I am a software developer at Nefeli Networks and starting Fall 2018 an assistant professor in Computer Science at NYU. Previously, I received my PhD from UC Berkeley where I was advised by Scott Shenker and worked in the NetSys Lab.

My research interest lie in finding lightweight mechanisms for achieving correctness in systems (broadly defined). My dissertation looked at how to implement and execute network functions; and how to verify correctness for NFV (network function virtualization) deployments. A complete list of my publications can be found below.

Before Berkeley, I worked on the Midori kernel at Microsoft. Before that, I received a Sc.B. in Math-CS with honors from Brown. My honors thesis was on symmetry breaking in constraint satisfaction problems.

I am looking for PhD students interested in systems, distributed systems, networking, formal methods or just working with me at NYU. The application can be found here. Feel free to e-mail me if you have questions.

Selected Projects

NetBricks

Networks -- including the one you used to access this page -- now need to do a lot more than routing packets to a destination. This includes ensuring security -- through firewalls and IDSes -- providing caching, implementing proxies for video conferencing etc. How should NFs be built and deployed on shared servers? NetBricks provides a set of high-level abstractions that allow NFs to be expressed in a safe language, without sacrificing performance. Processes and VMs cannot meet the I/O requirement of NFs, and NetBricks instead uses software isolation techniques for isolation.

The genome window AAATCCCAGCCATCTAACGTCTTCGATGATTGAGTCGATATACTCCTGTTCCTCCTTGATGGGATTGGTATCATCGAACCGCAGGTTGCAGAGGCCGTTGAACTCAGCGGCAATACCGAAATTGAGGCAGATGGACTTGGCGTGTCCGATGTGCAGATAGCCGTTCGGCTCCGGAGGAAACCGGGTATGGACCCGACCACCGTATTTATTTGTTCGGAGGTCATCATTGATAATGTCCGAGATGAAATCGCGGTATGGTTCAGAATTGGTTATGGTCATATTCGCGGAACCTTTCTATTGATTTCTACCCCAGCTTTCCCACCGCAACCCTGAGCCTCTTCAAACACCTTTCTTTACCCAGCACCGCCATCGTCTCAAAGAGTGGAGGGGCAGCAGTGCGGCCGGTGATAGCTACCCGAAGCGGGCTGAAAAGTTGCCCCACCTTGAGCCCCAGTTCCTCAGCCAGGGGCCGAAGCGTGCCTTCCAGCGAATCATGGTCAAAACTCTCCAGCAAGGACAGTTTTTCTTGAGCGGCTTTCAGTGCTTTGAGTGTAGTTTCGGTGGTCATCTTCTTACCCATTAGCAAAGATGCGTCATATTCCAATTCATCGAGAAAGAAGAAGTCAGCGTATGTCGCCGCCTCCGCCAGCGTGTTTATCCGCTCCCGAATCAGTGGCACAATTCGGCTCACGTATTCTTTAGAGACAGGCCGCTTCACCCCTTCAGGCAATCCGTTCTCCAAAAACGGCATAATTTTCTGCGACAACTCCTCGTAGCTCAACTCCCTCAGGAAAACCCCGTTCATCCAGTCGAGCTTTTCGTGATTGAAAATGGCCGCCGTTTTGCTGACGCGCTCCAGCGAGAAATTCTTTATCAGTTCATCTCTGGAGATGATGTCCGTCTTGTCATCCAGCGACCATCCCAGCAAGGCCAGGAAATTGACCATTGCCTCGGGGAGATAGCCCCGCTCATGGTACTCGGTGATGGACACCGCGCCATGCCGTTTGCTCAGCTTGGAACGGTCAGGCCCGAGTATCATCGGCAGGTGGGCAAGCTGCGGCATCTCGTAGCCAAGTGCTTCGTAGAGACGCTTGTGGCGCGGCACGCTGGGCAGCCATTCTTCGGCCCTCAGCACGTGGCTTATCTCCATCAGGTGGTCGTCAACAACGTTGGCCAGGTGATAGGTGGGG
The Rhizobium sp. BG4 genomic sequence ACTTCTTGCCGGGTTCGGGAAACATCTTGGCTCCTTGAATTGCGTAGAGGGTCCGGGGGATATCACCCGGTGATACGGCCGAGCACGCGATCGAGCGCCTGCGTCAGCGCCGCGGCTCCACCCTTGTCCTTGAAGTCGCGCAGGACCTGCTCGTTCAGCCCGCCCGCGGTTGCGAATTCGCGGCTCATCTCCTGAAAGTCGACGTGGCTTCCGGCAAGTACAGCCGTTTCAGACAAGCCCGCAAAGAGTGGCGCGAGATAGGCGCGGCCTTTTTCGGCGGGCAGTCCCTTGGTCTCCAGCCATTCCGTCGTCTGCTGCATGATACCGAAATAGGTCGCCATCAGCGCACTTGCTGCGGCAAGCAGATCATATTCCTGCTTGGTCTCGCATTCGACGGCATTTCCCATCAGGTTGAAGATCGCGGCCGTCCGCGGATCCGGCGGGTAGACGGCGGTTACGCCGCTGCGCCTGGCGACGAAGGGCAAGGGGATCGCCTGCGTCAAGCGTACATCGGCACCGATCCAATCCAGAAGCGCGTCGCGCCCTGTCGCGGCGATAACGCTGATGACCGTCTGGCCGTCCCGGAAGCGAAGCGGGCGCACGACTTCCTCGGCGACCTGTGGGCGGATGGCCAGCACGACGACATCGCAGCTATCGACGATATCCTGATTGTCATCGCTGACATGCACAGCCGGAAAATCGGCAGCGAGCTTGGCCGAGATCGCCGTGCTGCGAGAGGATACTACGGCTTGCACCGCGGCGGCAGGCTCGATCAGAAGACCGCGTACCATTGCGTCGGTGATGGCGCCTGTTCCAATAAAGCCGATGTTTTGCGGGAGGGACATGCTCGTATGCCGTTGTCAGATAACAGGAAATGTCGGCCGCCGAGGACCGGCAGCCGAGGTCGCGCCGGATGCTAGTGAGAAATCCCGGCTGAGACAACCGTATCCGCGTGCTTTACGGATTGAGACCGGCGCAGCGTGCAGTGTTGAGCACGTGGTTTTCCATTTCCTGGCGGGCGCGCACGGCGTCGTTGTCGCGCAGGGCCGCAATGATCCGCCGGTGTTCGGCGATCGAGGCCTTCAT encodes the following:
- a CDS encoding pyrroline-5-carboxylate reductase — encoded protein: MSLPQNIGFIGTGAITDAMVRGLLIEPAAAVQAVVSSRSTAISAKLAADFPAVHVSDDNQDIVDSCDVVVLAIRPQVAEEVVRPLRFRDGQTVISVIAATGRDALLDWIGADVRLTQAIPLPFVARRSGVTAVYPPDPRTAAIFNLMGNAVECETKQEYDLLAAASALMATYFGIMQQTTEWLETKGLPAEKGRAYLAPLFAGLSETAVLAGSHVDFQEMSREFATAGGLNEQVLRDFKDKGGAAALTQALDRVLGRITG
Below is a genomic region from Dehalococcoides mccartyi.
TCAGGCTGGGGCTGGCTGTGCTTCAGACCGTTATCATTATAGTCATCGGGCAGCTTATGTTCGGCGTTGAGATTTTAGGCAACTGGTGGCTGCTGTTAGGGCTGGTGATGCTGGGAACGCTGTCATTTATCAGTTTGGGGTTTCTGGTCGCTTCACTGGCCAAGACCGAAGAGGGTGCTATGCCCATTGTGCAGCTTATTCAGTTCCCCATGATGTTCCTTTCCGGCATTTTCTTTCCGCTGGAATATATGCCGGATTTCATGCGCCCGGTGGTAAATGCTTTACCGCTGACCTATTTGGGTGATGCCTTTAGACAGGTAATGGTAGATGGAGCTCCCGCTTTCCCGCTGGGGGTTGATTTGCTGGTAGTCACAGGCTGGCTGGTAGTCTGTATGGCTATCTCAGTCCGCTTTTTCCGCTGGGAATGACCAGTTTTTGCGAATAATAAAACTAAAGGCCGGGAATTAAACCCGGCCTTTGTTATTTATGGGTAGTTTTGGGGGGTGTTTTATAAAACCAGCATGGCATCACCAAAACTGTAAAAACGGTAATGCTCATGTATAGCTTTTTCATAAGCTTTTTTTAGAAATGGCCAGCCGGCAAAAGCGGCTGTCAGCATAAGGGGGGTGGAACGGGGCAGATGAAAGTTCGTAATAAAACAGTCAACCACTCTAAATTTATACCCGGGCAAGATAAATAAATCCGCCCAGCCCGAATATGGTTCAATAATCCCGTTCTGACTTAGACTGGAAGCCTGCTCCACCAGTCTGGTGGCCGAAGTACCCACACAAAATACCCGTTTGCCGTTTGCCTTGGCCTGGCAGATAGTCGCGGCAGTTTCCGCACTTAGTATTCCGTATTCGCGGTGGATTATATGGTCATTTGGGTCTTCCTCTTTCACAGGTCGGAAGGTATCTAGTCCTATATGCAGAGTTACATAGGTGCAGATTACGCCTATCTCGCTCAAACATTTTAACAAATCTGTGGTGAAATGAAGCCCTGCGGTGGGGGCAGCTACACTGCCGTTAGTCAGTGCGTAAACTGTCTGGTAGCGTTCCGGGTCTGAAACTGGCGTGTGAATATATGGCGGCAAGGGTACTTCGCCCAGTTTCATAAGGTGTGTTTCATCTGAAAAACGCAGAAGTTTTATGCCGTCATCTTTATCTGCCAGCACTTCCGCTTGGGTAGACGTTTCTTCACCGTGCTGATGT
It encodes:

OSDI'16 Paper | OSDI'16 Slides | Website.

Verification for Network with Network Functions

While network functions are essential for adding functionality to networks, they also affect network correctness. For example a misconfigured cache might allow access to unauthorized data. Current network verification techniques cannot account for network functions, or any stateful network components. However, since NFs are general applications, verification on the actual semantics is often undecidable and is infeasible for large networks. In a series of network verification papers we have proposed the use of models, and different techniques -- including compositional verification -- for networks with network functions.
NSDI'17 Paper | SNAPL'15 Paper | arXiv Paper | TACAS'16 paper on complexity | SNAPL'15 Slides | NetPL'16 Slides.

Consistency Requirements for SDN

Software defined networks increasingly rely on distributed control planes. In many cases the control plane can be partitioned while the data plane is connected. What limits does this place on network policies? We investigated this in CAP for networks. Next, in SCL we investigated the consistency requirement of SDN control planes, and found that this depended on the policy being implemented. Further we showed that eventual consistency is sufficient for implementing many common policies.
NSDI'17 Paper | HotSDN'13 Paper

Perfect Routing Resilience

Can a routing algorithm provide perfect resilience and ensure that paths are available as long as the network remains connected? The answer is no when packet sizes are bounded and changes to the forwarding table are disallowed. DDC achieves perfect resilience while using only 2-extra bits in the packet header. In subsequent work we have also explored the limits of resilience achievable with fixed forwarding tables.
NSDI'13 Paper | NSDI'13 Slides | NSDI'13 Video | PODC'12 Paper | INFOCOM'16 Paper.

Interdomain Routing

Routing traffic on the internet requires traversing several independent autonomous systems (ASes). Since ASes do not always trust each other, the set of available paths is decided through contract negotiations between these ASes, and this limits flexibility on the internet. We proposed a new inter-domain routing system, Route Bazaar, that uses cryptocurrency block-chains (which provide a tamper proof log) and automated agents to provide greater routing flexibility.
HotOS'15 Paper

Publications

2017

2016

2015

2014

2013

2008